In the bond market, Treasury yields have slipped 2.5 basis points this morning as there is clearly some haven appeal, although European sovereigns, with those equity markets performing well, have seen yields edge higher, but by less than 1 basis point. Clearly, the bond market is not a point of interest today given the activity in stocks.
Oil prices (+1.1%), which had briefly fallen on the initial reports of the refloating of the Ever Given, have since rebounded as it has become clear that ships will not be moving through the canal anytime soon. Metals prices are mixed, with precious metals still under pressure, while base metals have shown more resilience as gains in Al and Sn offset losses in Cu and Zn. (I’ll bet you didn’t think you would need to remember your periodic table to read about finance!)
As to the dollar, it is generally higher this morning, with gains across most currencies in both the G10 and EMG blocs. In the developed world, SEK (-0.5%) is the laggard as concerns over the next wave of the Covid virus spread, which is becoming a theme on the Continent as well. The euro (-0.2%) continues to slide slowly as the 3rd wave (4th wave?) of Covid makes its way through Germany and other nations, and further discussions of more restrictive lockdowns continue. On the plus side, GBP (+0.35%) is the leading gainer as the UK takes yet another step toward reopening the economy, by relaxing a few more restrictions.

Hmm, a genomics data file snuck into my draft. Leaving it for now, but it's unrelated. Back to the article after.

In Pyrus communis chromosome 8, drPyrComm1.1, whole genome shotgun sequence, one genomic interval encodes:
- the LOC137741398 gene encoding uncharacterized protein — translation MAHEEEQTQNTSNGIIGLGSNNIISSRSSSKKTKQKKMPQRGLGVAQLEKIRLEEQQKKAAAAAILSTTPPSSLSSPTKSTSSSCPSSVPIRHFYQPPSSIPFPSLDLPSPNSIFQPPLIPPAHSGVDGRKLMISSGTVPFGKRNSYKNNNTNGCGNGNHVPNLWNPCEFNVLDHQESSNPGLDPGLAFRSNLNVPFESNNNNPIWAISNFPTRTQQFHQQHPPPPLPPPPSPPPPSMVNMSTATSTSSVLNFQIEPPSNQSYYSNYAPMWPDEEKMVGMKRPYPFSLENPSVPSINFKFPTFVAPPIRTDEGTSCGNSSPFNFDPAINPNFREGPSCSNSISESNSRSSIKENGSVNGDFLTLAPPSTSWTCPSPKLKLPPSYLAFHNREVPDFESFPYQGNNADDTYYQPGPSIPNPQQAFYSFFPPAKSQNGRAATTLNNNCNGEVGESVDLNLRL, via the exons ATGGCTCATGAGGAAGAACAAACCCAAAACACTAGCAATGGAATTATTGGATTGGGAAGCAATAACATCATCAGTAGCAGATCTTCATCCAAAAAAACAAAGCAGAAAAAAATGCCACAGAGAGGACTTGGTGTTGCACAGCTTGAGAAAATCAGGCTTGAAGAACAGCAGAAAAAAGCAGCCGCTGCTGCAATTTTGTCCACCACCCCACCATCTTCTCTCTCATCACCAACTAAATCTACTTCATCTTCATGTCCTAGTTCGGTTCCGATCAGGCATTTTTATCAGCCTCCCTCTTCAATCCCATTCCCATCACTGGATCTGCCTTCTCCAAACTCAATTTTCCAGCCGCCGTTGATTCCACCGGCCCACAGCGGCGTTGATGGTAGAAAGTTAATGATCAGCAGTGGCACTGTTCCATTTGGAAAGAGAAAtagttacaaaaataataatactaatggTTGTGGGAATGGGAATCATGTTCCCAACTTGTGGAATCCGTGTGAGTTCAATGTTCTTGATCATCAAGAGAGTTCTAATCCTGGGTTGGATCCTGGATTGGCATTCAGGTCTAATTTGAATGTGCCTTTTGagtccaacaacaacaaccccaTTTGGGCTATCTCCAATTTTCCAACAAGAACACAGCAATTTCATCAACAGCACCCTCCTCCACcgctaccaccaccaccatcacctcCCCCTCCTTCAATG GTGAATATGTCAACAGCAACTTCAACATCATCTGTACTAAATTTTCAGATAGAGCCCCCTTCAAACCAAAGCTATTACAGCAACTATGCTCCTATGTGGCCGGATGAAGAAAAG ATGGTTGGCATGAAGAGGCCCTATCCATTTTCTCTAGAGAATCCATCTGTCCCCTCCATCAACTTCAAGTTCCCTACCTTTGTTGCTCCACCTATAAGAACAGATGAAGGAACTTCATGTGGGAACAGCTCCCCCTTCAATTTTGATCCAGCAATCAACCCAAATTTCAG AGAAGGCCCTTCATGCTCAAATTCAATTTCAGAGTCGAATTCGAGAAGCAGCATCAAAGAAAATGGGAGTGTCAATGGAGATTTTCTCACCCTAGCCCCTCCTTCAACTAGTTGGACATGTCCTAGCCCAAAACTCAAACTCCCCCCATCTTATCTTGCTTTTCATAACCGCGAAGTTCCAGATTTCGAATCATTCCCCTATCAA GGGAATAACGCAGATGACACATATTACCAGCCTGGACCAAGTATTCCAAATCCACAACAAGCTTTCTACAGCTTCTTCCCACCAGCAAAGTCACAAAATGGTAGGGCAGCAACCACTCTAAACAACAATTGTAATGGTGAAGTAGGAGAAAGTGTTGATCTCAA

In the Emerging markets, MXN (-0.8%) and TRY (-0.75%) are the laggards with the former under pressure due to some legislative proposals that will tighten the government’s grip on PEMEX, while the lira is suffering as the market starts to build expectations for a rate cut under the new central bank governor. But the CE4 are all weaker, showing their high beta relationship to the euro, and a number of APAC currencies, including CNY (-0.3%) are weaker as well.
On the data front, there is a great deal of info this week, culminating in the payroll report on Friday.
|Tuesday||Case Shiller Home Prices||11.35%|
|ISM Prices Paid||82.0|
|Average Hourly Earnings||0.1% (4.5% Y/Y)|
|Average Weekly Hours||34.7|
So, plenty to learn and clearly, the latest stage of reopening of the economy has economists looking for a substantial amount of jobs growth. Of course, even if this forecast is accurate, Chairman Powell is still going to be looking for the other 9 million jobs that have disappeared before he considers tightening policy. It remains to be seen if the market will continue to tighten for him. After a deluge of Fed speakers last week, each and every one explaining they would not be changing policy for a long time and that there was no concern over potential rising inflation, this week sees only a handful of Fed speakers, with NY’s John Williams arguably the most influential. But I don’t expect any change of message, which has clearly been drilled into the entire committee.
While broad equity indices have not suffered greatly, I cannot help but believe that the Archegos situation will give some people pause in their ongoing accumulation of risk. While not looking for a crash, I expect that we will see choppy markets amid reduced liquidity and would not be surprised to see a bit more risk reduction. In that environment, the dollar should remain broadly bid.
Good luck and stay safe